“Even I who am not a believer of these pagan ways knows well enough not to tamper with the dead!” Cooper hissed and stormed away.


For four nights past, the Hawaiian moon has dimmed in its visibility until it’s last light has peeled out, leaving the dark sky pitched in black. Each night of the four I can see without the doors and walls of my home that they stand shoulder to shoulder holding torches and various methods of weapons, each one meant to run a man through or to disembowel him. I have known full well that each weapon’s purpose is to spill my blood. The sum of their number is boundless, there are too many to count, their bodies are brown and glistening under the dim light of their torches. Each night there appears to be more of them. They are the numberless thousands of loyal warriors who followed their king into death and it has become my thought that they are here to reclaim him. Each night the volley of their weapons have been harmless and no trace of them is found in the morning. But in this dark night, their spears and pointed stones have broken every window and pierced every board. They have become as flesh and blood and will soon overrun my home but I will burn it to the ground before I let them have it. When they finally reached the entrance they found me standing over the table covered with the feathered cloak, holding a makeshift torch, indicating to them that I would sooner burn the remains of their dear leader than give up what I’d labored to make.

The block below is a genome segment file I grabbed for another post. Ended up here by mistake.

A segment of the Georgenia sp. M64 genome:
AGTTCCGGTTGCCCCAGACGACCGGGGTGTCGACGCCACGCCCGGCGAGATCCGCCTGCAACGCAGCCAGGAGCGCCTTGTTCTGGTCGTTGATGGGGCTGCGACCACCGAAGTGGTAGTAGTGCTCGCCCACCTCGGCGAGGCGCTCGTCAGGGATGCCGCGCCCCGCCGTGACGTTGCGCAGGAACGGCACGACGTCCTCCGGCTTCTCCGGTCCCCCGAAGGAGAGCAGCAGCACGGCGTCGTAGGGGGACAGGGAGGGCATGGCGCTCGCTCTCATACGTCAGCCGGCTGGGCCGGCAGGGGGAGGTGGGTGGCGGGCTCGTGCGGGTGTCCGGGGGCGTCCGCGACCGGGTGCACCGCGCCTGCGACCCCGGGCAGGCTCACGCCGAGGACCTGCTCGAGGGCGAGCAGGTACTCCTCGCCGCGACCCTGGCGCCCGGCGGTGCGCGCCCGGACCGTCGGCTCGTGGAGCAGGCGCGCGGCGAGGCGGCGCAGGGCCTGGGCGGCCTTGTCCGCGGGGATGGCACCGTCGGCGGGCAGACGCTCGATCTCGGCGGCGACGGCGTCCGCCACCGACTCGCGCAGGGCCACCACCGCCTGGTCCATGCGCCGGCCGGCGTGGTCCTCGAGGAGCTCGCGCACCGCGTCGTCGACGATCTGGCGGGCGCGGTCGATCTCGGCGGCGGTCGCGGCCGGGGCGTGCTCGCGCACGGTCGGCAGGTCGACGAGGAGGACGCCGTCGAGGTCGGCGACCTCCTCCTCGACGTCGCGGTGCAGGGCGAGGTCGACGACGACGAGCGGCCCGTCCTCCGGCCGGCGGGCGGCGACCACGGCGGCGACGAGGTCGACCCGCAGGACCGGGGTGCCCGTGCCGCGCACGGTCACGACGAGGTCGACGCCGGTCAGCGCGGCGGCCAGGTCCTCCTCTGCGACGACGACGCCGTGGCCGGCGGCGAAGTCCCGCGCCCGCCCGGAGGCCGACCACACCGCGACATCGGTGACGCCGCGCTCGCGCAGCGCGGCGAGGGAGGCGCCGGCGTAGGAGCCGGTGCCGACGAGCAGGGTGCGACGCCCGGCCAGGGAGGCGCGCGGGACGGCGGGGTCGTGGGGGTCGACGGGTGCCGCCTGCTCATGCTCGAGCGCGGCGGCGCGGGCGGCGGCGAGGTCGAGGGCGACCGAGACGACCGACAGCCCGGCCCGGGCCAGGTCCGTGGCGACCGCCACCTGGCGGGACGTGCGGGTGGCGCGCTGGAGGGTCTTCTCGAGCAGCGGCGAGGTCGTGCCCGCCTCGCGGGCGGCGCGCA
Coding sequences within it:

I did not see the first spear as its barbed point penetrated my left breast. The wood it was fashioned from was heavy and dense and it lifted me off my feet and sent me back ten paces. The next ran me through my thigh and the other through my hip. Soon I was run through my shoulder and then below my neck, as I stood to right myself I was caught through the back and then the buttocks. At the moment when I’d realized that each ghostly warrior wanted their pound of flesh from me, an odd thought crossed my mind. We’d taken everything away from these savages in order to relieve them of their pagan ways, and yet, here in my home was the very thing that we told them was a manifestation of the beast. But this was not the work of the devil, this was the work of long dead warriors who were loyal to their king while they lived, and long after they perished. While I lay here propped against the mighty double-hulled canoe that was meant to spirit the earthly form of their chief into the realm of the ancestors, his spectral soldiers stand over me and ravage me again with every weapon made of their own hand. My body is broken, but my mind remains alert and I am able to feel every ounce of pain visited upon my corporeal form. They persist through the night until the first ray of dawn appears over the Ko'olau mountains. As the darkness of exhaustion mercifully swaddles me in its dark embrace, I await the grim specter to bear me to the realm for which I am intended but it is all an illusion. I wake again in the same spot only to find myself surrounded by a larger number of ghostly warriors who pierce me through and through until the sun rises again. It does not abate, it never ceases, there is no rest, only unimaginable pain. This is the curse that has been wrought upon me in payment for my transgression. I am to be used as a flesh and blood pincushion for all of eternity while my mind is still alive and what remains of me are left for the dead.